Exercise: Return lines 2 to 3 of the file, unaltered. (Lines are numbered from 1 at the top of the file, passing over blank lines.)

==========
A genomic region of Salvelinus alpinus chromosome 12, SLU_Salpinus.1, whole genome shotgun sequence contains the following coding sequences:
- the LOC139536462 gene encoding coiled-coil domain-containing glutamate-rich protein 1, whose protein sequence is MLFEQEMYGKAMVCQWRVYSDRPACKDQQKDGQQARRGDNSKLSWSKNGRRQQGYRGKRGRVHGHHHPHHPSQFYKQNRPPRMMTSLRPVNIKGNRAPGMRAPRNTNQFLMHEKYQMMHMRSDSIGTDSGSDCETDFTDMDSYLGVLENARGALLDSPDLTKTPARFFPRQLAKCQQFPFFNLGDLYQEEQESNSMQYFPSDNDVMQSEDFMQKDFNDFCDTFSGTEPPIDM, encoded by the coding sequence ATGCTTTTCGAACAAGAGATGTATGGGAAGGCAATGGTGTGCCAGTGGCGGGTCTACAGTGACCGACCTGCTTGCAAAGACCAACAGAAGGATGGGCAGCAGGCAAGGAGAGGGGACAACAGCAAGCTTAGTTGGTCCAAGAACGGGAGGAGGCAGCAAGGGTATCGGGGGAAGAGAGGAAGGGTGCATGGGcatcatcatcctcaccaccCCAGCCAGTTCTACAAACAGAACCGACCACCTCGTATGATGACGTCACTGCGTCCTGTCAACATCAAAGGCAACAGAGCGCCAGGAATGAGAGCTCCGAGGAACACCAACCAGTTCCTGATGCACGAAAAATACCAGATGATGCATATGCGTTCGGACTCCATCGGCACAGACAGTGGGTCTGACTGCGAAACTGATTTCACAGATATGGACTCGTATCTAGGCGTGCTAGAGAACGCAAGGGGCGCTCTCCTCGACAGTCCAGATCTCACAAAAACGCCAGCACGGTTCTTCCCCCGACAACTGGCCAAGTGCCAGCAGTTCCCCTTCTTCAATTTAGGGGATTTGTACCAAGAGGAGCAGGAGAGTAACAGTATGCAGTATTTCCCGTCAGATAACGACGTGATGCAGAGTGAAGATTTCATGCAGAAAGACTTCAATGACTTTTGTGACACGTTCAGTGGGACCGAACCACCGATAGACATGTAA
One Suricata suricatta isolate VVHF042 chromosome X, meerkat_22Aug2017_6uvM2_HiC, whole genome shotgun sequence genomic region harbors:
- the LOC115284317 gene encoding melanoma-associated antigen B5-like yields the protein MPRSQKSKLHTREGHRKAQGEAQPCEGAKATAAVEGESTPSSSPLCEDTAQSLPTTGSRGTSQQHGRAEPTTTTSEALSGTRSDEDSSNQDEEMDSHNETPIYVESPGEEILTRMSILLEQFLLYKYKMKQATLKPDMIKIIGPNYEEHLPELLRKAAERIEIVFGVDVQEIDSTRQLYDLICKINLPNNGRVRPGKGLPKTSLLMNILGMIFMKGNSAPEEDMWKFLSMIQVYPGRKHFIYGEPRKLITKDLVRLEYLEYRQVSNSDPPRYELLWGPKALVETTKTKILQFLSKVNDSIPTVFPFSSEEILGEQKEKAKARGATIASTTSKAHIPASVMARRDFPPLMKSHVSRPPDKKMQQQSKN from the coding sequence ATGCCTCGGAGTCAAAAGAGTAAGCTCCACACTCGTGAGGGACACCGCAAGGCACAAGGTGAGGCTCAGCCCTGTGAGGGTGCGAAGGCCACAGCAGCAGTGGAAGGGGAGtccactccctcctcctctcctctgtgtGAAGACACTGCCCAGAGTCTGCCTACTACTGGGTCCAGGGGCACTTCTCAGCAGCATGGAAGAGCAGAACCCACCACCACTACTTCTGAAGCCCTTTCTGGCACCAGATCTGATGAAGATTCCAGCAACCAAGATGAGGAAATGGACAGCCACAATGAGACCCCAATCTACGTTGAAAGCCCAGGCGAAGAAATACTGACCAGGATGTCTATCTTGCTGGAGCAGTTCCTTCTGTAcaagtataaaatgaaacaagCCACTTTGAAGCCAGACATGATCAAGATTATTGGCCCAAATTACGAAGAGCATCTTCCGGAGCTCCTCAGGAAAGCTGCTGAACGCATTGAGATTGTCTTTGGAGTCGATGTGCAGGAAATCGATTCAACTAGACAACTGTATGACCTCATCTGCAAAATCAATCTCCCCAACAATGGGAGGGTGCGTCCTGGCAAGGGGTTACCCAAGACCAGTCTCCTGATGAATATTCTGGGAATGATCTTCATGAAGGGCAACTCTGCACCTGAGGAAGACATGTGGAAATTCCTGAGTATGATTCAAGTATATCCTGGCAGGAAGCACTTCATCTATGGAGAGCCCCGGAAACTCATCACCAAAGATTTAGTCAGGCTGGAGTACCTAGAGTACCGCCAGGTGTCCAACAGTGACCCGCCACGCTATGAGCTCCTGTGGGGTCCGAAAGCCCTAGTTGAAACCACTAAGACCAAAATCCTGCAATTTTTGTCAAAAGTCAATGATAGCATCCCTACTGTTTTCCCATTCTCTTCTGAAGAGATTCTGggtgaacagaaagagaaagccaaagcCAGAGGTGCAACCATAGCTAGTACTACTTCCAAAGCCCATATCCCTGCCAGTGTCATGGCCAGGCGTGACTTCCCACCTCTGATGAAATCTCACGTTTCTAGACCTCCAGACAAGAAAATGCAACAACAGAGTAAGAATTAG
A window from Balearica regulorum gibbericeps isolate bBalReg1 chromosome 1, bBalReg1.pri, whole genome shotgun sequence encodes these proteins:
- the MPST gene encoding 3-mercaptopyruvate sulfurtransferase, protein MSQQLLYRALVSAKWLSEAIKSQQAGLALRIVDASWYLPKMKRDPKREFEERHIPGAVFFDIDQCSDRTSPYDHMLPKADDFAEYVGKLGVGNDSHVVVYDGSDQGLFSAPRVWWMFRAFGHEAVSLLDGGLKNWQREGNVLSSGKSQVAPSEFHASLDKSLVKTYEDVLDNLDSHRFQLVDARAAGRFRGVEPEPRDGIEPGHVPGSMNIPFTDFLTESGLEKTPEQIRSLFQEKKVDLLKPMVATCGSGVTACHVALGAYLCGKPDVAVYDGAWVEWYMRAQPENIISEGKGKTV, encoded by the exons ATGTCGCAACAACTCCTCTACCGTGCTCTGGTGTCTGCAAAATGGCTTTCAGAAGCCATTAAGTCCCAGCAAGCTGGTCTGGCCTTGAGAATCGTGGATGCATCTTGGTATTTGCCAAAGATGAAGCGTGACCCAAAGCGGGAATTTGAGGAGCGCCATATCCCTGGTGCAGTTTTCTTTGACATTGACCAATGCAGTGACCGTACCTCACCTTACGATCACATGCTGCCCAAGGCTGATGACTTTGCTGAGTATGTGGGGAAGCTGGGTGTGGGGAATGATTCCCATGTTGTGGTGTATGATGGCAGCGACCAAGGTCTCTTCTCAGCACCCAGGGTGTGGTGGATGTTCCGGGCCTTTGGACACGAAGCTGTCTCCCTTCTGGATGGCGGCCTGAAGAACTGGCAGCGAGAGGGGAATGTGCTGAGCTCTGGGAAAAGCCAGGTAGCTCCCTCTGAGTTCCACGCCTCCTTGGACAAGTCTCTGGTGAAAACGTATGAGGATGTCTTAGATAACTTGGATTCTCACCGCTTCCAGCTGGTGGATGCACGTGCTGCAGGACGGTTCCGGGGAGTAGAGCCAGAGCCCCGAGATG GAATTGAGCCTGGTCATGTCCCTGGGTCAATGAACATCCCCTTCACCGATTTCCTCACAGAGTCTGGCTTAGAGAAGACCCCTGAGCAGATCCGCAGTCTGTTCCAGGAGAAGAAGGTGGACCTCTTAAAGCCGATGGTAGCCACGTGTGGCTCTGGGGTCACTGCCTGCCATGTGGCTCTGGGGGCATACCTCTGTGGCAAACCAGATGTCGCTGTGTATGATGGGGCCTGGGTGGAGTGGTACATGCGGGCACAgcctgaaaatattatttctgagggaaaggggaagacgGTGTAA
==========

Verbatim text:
- the LOC139536462 gene encoding coiled-coil domain-containing glutamate-rich protein 1, whose protein sequence is MLFEQEMYGKAMVCQWRVYSDRPACKDQQKDGQQARRGDNSKLSWSKNGRRQQGYRGKRGRVHGHHHPHHPSQFYKQNRPPRMMTSLRPVNIKGNRAPGMRAPRNTNQFLMHEKYQMMHMRSDSIGTDSGSDCETDFTDMDSYLGVLENARGALLDSPDLTKTPARFFPRQLAKCQQFPFFNLGDLYQEEQESNSMQYFPSDNDVMQSEDFMQKDFNDFCDTFSGTEPPIDM, encoded by the coding sequence ATGCTTTTCGAACAAGAGATGTATGGGAAGGCAATGGTGTGCCAGTGGCGGGTCTACAGTGACCGACCTGCTTGCAAAGACCAACAGAAGGATGGGCAGCAGGCAAGGAGAGGGGACAACAGCAAGCTTAGTTGGTCCAAGAACGGGAGGAGGCAGCAAGGGTATCGGGGGAAGAGAGGAAGGGTGCATGGGcatcatcatcctcaccaccCCAGCCAGTTCTACAAACAGAACCGACCACCTCGTATGATGACGTCACTGCGTCCTGTCAACATCAAAGGCAACAGAGCGCCAGGAATGAGAGCTCCGAGGAACACCAACCAGTTCCTGATGCACGAAAAATACCAGATGATGCATATGCGTTCGGACTCCATCGGCACAGACAGTGGGTCTGACTGCGAAACTGATTTCACAGATATGGACTCGTATCTAGGCGTGCTAGAGAACGCAAGGGGCGCTCTCCTCGACAGTCCAGATCTCACAAAAACGCCAGCACGGTTCTTCCCCCGACAACTGGCCAAGTGCCAGCAGTTCCCCTTCTTCAATTTAGGGGATTTGTACCAAGAGGAGCAGGAGAGTAACAGTATGCAGTATTTCCCGTCAGATAACGACGTGATGCAGAGTGAAGATTTCATGCAGAAAGACTTCAATGACTTTTGTGACACGTTCAGTGGGACCGAACCACCGATAGACATGTAA
One Suricata suricatta isolate VVHF042 chromosome X, meerkat_22Aug2017_6uvM2_HiC, whole genome shotgun sequence genomic region harbors: